Summer travel season is upon us and for that I would like to thank Orville and Wilbur Wright.

As you all know, on December 17, 1903, Orville and Wilbur Wright became the first men to achieve powered flight.

This was unbelievable to many around the world, and according to Wikipedia, in 1906, the Herald Tribune’s Paris edition headlined an article on the Wrights “Flyers or Liars?”

It seems they were telling the truth about their flying machines, and what a different world we live in as a result. Those contraptions have really taken off, as have airlines, space shuttles and professions dedicated to flight.

Indeed, more than 100 years later, it is difficult to imagine the world without flight. It has been an impressive century for air travel, and it is amazing to consider that only 66 years after Kitty Hawk, man landed on the moon-40 years ago this month.

Forty years after that moonwalk, the NASA schedule is packed this summer, as the Lunar Reconnaissance Orbiter took off mid-June and the space shuttle Endeavor is rescheduled for launch this month.

And let’s not forget another NASA launch: Spacebook. In June, the NASA Goddard Space Flight Center introduced Spacebook, which Linda Cureton, NASA’s chief information officer, describes on her blog as an employee intranet with user profiles, group collaboration spaces and social bookmarking.

If Wilbur and Orville only knew.

In their day, trips across the country took days instead of hours, trips across oceans were only done by boat, and trips into space were the stuff of science fiction. Clearly the world was a different place, and it’s not hard to see why these flying machines caught on.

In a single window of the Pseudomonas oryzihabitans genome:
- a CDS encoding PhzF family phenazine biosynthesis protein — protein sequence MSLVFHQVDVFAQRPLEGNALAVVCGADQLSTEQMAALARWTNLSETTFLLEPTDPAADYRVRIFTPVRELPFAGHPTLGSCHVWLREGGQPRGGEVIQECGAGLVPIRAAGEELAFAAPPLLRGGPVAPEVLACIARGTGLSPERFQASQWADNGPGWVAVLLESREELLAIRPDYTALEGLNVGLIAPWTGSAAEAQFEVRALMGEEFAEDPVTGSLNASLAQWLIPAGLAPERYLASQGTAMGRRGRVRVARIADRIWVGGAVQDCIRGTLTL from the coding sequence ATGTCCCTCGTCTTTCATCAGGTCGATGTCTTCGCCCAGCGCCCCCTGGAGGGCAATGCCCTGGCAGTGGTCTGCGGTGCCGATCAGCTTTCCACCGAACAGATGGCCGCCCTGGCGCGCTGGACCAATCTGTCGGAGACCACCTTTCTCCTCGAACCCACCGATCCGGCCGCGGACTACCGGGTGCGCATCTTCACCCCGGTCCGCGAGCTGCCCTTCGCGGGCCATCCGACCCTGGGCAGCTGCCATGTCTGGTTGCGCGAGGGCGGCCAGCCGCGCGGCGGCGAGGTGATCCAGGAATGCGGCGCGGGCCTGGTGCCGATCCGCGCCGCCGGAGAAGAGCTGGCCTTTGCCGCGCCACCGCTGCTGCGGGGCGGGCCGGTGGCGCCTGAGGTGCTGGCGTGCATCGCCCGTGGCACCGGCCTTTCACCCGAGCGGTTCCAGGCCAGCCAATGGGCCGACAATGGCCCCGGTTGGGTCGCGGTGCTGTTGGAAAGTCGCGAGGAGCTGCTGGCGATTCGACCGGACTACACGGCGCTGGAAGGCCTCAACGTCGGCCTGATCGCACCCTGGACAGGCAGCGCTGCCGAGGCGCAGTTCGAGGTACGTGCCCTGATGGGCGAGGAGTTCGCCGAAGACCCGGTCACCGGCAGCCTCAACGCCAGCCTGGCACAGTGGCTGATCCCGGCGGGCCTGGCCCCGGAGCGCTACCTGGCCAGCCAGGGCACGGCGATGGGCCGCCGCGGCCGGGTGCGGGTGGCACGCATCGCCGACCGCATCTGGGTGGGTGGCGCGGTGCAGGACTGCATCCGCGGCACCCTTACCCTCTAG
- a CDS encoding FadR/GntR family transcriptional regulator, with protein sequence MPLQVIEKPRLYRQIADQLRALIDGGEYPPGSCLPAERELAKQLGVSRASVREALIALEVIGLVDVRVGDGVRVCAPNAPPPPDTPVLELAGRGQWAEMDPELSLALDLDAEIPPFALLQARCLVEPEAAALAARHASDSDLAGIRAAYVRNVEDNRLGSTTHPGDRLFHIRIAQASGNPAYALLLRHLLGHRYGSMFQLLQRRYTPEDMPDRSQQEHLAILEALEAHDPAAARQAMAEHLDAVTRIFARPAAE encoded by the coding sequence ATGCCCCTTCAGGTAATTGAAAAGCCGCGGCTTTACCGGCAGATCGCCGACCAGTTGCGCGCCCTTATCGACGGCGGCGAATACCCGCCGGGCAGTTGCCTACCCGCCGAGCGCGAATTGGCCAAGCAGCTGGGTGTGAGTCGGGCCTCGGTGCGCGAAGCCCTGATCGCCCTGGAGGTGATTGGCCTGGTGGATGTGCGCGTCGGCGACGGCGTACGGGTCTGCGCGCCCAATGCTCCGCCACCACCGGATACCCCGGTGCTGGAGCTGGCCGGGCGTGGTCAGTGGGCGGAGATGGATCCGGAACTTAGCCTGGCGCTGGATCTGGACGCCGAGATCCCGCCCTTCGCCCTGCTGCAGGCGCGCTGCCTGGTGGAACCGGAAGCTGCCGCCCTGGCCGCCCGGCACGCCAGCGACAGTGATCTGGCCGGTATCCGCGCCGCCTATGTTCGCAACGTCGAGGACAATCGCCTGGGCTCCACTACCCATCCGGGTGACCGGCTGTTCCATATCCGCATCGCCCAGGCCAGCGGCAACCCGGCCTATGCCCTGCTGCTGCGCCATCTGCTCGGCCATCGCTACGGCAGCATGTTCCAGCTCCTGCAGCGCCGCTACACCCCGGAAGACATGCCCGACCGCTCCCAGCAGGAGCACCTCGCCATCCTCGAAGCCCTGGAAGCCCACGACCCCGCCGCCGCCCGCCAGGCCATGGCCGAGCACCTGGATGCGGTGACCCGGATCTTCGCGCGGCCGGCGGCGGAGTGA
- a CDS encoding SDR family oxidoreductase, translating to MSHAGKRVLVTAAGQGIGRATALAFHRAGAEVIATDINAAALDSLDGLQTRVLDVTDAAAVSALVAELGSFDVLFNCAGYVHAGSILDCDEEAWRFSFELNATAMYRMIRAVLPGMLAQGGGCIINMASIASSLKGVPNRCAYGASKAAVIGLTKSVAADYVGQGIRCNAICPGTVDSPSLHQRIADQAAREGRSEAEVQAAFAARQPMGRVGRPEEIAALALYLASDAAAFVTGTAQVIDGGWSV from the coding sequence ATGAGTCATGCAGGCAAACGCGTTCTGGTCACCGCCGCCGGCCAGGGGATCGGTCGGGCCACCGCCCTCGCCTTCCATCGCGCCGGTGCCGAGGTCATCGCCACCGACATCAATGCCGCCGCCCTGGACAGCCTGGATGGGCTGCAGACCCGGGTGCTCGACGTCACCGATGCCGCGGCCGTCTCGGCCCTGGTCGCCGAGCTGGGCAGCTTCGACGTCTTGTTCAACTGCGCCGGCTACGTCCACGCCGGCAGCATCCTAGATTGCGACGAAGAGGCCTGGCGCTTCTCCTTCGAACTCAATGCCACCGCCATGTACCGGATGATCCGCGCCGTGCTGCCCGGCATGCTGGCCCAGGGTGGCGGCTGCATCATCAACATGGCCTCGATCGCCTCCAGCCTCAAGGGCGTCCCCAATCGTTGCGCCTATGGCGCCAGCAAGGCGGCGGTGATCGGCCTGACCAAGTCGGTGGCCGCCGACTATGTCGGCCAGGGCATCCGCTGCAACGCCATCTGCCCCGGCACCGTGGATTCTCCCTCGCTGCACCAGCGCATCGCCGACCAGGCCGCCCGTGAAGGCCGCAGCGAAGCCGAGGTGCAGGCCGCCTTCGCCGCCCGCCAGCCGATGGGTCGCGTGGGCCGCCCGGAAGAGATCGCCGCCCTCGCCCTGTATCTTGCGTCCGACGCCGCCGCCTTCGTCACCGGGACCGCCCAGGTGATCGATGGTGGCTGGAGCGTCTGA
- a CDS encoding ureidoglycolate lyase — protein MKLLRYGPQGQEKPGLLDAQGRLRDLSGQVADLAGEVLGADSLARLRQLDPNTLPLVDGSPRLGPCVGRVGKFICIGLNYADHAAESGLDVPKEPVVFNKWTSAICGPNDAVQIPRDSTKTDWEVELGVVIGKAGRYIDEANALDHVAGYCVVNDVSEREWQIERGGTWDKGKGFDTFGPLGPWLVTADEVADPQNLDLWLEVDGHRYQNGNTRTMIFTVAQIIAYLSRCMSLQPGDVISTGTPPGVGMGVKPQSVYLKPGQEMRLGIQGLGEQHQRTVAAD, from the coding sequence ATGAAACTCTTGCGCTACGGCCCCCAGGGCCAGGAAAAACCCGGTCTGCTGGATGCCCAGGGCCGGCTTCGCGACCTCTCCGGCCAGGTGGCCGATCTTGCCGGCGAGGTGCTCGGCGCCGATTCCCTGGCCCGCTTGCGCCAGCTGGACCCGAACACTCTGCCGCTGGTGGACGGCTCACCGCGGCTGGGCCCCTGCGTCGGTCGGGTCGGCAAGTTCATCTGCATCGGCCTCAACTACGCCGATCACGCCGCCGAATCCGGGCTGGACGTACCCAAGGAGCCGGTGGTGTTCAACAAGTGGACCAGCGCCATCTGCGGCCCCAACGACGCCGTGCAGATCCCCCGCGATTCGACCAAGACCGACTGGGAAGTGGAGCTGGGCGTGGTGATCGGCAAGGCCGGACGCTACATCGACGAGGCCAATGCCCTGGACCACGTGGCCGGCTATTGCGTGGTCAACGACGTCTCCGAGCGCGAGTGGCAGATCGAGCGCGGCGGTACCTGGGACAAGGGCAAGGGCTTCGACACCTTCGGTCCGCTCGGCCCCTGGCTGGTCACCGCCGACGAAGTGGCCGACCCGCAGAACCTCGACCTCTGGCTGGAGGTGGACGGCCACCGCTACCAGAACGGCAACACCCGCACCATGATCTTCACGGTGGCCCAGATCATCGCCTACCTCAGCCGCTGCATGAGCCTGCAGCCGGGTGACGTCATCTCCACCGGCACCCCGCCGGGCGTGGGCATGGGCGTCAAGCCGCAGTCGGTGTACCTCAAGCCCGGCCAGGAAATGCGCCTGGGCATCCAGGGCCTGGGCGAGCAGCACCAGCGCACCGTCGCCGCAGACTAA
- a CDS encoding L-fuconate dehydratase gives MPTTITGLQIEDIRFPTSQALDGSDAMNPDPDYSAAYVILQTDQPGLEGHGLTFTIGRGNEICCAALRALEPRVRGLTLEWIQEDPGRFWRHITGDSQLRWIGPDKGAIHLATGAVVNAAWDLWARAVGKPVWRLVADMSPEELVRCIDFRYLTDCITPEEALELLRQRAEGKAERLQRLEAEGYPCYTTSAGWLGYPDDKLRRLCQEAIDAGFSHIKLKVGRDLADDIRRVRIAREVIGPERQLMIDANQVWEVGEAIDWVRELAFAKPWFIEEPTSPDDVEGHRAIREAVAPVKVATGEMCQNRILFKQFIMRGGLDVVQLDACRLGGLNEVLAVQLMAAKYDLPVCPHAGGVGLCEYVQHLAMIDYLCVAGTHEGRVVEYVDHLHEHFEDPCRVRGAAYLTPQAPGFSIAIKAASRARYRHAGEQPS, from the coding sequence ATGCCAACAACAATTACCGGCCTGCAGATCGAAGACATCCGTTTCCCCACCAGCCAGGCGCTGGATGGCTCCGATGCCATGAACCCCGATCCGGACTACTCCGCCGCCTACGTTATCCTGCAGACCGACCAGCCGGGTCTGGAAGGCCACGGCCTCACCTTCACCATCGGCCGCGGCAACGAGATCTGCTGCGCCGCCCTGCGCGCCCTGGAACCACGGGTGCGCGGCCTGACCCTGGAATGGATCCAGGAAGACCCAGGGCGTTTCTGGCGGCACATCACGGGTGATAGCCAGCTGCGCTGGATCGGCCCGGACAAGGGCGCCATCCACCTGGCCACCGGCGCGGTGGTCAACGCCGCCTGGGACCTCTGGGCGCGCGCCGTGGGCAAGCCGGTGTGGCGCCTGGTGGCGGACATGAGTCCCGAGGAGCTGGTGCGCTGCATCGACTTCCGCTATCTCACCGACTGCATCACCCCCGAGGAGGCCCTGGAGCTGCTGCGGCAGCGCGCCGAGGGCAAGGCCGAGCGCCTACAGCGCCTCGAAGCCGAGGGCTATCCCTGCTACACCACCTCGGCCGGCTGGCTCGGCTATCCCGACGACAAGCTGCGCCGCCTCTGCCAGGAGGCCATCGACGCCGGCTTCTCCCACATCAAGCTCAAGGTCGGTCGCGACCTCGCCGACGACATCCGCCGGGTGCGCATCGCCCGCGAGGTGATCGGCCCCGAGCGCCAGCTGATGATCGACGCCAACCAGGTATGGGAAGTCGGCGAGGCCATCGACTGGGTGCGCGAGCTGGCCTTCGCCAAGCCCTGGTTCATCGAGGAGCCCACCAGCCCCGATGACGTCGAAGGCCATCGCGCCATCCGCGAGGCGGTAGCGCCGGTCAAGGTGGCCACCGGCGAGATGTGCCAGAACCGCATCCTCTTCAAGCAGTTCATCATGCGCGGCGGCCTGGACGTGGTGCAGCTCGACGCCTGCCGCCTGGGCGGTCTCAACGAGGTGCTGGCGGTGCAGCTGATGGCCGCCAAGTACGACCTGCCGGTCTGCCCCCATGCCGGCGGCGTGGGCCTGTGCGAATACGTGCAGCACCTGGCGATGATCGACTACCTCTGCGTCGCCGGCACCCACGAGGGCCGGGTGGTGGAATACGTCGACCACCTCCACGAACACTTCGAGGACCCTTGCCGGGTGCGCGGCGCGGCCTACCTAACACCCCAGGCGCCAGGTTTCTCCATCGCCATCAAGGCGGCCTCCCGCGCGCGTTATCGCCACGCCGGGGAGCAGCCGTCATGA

Though air travel today is by no means risk-free, with details of the ill-fated Air France Flight 447 in the news, along with the recent story of a captain dying mid-flight, industry professionals do their best to ensure the safest possible experience.

Today we can send people to the moon-although it has been years since we have-and to every corner of the globe-which happens every day.

In fact, putting yourself in the hands of transportation experts and getting on a plane seems much less risky than getting into the car. Flying is such a tightly regulated industry with so many standards, inspections, checks and balances, that it feels much safer. Though crashes do still occur, fortunately those are the exception, not the norm.

For that, we have many more people to thank than the Wright brothers, from the pilots who fly the plane to the quality professionals who ensure the plane is safe to fly.

And on that note, our annual Aerospace edition touches on a few aspects of this safety critical industry, from inspection to standards to real-world examples. Without such stringent attention to detail, flying would no doubt be risky business.

It also is worth noting that although Wilbur Wright died young, it was not flight-related. He contracted typhoid fever and died at age 45, while Orville lived to see the age of supersonic flight and died at 76.

Thanks again, gentlemen.